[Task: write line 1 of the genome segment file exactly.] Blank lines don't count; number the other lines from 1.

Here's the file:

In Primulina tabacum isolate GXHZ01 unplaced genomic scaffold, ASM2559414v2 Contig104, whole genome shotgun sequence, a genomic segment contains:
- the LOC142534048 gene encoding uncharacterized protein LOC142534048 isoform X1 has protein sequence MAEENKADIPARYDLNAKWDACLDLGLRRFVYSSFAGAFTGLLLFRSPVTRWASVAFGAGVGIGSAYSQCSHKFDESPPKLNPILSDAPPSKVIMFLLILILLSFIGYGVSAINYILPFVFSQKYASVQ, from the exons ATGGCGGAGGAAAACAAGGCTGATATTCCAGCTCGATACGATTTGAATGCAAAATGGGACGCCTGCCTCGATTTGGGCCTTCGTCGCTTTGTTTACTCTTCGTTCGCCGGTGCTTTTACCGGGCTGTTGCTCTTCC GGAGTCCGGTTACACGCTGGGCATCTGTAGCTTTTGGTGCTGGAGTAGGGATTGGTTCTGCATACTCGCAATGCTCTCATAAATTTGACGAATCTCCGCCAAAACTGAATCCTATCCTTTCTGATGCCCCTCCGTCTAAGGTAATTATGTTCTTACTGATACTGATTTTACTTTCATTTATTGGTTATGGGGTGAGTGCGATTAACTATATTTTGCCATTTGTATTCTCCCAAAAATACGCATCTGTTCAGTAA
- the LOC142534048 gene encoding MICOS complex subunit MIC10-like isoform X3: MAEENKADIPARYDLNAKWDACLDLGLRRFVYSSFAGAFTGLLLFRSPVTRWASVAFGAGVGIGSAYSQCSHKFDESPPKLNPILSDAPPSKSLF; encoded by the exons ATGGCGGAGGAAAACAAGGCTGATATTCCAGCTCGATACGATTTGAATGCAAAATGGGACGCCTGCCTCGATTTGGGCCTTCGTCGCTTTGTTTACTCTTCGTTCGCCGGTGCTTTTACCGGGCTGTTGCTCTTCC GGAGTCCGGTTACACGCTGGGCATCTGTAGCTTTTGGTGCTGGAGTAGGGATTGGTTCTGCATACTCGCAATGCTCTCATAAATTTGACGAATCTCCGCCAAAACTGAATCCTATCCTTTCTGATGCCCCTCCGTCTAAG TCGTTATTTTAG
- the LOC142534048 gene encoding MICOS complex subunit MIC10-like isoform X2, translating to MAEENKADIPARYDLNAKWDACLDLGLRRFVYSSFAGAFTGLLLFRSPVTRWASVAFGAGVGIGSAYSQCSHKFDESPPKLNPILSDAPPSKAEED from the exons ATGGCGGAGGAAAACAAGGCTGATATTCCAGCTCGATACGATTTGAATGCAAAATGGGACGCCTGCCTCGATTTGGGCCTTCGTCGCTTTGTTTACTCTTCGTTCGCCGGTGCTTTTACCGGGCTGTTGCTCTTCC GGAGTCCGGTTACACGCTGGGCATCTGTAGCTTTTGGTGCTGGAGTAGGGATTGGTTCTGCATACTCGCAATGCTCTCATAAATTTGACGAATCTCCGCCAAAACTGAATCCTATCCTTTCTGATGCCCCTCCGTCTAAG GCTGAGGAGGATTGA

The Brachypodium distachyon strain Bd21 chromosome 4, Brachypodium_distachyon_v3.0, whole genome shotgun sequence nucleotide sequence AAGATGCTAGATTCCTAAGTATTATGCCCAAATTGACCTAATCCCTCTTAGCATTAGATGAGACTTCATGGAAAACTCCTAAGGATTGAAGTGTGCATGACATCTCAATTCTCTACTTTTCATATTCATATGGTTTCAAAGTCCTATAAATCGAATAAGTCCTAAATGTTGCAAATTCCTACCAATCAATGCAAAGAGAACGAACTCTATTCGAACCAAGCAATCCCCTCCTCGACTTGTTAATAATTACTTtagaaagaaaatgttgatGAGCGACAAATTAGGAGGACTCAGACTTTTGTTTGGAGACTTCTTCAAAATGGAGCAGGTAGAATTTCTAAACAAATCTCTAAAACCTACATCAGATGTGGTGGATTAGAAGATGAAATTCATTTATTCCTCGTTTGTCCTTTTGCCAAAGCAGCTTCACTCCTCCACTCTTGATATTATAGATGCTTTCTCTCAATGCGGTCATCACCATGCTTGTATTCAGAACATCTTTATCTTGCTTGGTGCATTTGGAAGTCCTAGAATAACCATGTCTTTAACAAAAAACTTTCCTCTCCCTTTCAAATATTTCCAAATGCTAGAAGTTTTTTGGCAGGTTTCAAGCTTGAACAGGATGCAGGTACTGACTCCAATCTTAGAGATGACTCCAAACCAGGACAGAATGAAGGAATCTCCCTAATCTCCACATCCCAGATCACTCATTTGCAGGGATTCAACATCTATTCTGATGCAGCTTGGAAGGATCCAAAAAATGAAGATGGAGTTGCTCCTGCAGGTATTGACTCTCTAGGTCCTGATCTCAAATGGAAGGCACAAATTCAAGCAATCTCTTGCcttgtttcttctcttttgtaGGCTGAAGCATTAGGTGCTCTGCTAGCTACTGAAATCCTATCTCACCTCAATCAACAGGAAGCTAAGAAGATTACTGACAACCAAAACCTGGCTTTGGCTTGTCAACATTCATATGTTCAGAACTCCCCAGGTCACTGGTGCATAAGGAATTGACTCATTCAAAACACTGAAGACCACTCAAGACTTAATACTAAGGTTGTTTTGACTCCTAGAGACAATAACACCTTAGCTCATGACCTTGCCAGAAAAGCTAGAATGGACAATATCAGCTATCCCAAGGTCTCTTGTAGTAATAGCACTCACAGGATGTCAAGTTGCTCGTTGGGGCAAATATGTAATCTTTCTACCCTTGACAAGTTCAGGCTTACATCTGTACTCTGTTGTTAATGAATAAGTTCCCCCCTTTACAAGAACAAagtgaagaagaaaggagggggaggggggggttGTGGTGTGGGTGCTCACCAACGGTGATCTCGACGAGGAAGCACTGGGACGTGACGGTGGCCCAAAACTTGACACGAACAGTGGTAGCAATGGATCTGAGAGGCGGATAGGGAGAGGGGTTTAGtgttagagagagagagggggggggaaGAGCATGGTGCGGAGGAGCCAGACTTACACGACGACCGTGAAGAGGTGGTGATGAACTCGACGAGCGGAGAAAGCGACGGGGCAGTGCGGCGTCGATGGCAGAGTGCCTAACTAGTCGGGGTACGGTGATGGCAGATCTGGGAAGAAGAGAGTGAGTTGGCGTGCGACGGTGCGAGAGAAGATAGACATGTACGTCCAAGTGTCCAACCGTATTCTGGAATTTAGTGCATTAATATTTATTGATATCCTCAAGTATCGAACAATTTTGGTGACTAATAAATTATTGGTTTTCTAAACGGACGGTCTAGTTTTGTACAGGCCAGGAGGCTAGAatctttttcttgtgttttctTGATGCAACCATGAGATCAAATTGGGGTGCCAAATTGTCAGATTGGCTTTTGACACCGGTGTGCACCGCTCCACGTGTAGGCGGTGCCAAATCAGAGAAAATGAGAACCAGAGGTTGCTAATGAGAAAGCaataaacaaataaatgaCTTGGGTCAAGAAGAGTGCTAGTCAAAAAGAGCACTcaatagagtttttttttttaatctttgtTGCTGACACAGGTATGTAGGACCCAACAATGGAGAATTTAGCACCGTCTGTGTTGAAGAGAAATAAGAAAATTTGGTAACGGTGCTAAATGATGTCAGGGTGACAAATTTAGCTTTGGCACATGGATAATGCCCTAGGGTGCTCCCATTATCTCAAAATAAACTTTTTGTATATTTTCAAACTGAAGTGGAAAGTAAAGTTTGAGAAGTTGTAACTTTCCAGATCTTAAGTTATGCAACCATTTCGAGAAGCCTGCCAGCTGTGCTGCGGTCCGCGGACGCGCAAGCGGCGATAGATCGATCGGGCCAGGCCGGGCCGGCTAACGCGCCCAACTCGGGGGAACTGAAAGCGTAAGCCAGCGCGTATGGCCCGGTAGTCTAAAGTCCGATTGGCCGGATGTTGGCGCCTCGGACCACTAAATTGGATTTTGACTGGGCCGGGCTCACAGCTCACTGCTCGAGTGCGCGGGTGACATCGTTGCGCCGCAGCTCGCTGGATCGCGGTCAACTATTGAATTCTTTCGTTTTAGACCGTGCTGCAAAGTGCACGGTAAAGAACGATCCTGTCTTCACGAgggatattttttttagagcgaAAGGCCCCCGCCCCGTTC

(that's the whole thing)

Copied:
In Primulina tabacum isolate GXHZ01 unplaced genomic scaffold, ASM2559414v2 Contig104, whole genome shotgun sequence, a genomic segment contains: